Ocean View native carries Olympic torch through England


For making a positive difference in her community and inspiring others, Ocean View resident Marisa Grimes — a 2010 graduate of Worcester Preparatory School — was one of 10 teenagers from across the United States selected by Coca-Cola to be an Olympic Torchbearer in the London 2012 Olympic Torch Relay.

Coca-Cola chooses teens who embody its “Live Positively” philosophy — healthy, active living; community service; and environmental stewardship and conservation.

Those who nominated a teen visited www.LivePositively.com and submitted an essay that expressed, in 150 words or less, why that teen was a champion of living positively. Teens, ages 13-18, were nominated in categories related to each of the three elements of the “Live Positively” philosophy.

“To represent the U.S. on the world’s stage as a London 2012 Olympic Torchbearer is an honor shared by local dignitaries, Olympic athletes, celebrities and everyday people whose extraordinary efforts are changing the world,” Celeste Bottorff, vice president of Living Well, Coca-Cola North America, said in a press release.

“Coca-Cola is thrilled to shine the spotlight on our country’s most exceptional teens as they carry the London 2012 Olympic Flame. We hope the teens’ achievements and commitment to living positively will inspire others to make a difference in their communities too.”

Grimes received several nominations, but it was Michelle DiFebo Freeman’s recommendation that piqued the judges’ attention.

“Marisa is a young woman who — whether we needed the time or needed volunteers — has always put her hand up and said, ‘I will help.’ You just don’t meet many people in your life who have that ingrained in them,” said Freeman, president and chair of the Joshua M. Freeman Foundation.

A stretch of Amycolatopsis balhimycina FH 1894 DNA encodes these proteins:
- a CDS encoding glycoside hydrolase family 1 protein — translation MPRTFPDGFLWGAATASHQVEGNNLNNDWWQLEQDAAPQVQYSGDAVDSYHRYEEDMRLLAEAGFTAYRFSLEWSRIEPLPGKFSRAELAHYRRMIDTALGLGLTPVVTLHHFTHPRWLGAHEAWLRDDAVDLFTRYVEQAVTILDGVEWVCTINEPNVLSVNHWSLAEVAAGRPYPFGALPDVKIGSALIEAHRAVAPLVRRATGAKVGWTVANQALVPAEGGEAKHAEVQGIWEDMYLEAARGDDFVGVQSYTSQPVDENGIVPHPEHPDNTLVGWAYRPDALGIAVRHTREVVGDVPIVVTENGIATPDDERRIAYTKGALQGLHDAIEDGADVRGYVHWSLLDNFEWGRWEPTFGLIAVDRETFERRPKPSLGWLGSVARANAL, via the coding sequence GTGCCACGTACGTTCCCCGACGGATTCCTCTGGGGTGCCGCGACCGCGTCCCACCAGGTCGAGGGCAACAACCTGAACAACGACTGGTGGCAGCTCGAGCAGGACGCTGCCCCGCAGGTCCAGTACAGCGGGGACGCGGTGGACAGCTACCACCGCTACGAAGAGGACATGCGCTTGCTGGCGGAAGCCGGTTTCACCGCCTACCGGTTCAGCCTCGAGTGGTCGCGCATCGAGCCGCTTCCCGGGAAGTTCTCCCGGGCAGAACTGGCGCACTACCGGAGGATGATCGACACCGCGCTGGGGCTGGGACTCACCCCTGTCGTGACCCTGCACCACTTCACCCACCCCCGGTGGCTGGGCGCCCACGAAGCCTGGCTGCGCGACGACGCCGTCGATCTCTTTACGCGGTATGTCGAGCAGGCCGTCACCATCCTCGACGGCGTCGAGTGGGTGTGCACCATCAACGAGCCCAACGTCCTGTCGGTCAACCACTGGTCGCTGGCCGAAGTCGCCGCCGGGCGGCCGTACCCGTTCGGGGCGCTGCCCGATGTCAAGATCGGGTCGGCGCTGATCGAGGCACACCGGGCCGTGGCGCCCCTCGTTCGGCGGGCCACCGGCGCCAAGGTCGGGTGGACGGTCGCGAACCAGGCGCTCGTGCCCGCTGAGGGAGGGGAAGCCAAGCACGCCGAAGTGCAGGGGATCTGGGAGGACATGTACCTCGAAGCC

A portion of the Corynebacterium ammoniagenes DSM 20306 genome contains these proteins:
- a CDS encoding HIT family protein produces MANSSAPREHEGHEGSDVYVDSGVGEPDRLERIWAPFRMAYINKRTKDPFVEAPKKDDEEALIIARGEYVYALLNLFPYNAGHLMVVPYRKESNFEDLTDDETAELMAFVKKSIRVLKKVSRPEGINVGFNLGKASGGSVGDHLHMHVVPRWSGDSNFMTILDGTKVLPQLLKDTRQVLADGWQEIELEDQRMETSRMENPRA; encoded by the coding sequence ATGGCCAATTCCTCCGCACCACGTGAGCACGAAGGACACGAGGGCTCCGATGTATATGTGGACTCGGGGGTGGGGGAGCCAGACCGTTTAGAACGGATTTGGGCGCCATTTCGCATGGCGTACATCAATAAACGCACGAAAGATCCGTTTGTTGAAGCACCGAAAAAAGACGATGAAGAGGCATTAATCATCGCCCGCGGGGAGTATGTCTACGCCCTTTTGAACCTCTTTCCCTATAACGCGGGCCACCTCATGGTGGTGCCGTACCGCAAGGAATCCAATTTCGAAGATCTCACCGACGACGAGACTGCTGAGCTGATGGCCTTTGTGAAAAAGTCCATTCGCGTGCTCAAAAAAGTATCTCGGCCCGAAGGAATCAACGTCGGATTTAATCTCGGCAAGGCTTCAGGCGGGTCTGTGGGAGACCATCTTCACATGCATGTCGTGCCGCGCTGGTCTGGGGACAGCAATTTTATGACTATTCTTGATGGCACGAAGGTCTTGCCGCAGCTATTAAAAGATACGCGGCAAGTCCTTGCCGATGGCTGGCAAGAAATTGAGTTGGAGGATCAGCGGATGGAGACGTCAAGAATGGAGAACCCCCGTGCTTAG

“That runs deep in Marisa. Whether it is hurricane relief in Alabama or an orphanage in Africa or working at the Freeman Stage, this remarkable young woman is constantly there and willing to help. She stands out and certainly is deserving of representing America’s youth as an Olympic Torchbearer.”

Grimes was nominated in August 2011. In October, she received a call from Freeman, telling her she had advanced to the next round of the contest. In December, Freeman notified Grimes that she was one of the 10 teens chosen by Coca-Cola. Grimes was not permitted to reveal that she had been picked until May.

“I had forgotten about the whole contest. I didn’t even think I was in the running,” Grimes said. “I’m beside myself. I was so surprised and so happy. It’s such a big honor to represent America’s youth, and I’m grateful that Coca-Cola chose me.”

The trip for each of the selected teens includes airfare, ground transportation, spending money and hotel accommodations for three days and two nights near Oxford, England, for them and a guest. They represent eight states and 14 charities and organizations.

The London 2012 Olympic Torch Relay began May 19, and will travel 12,800 kilometers throughout the United Kingdom for 70 days, concluding at the opening ceremony in London on July 27.

Grimes, who is one of 8,000 people from all over the world who will carry the torch, left for England on July 7, accompanied by her mother, Patti, her father, Marc, and best friend, Madison Kyger.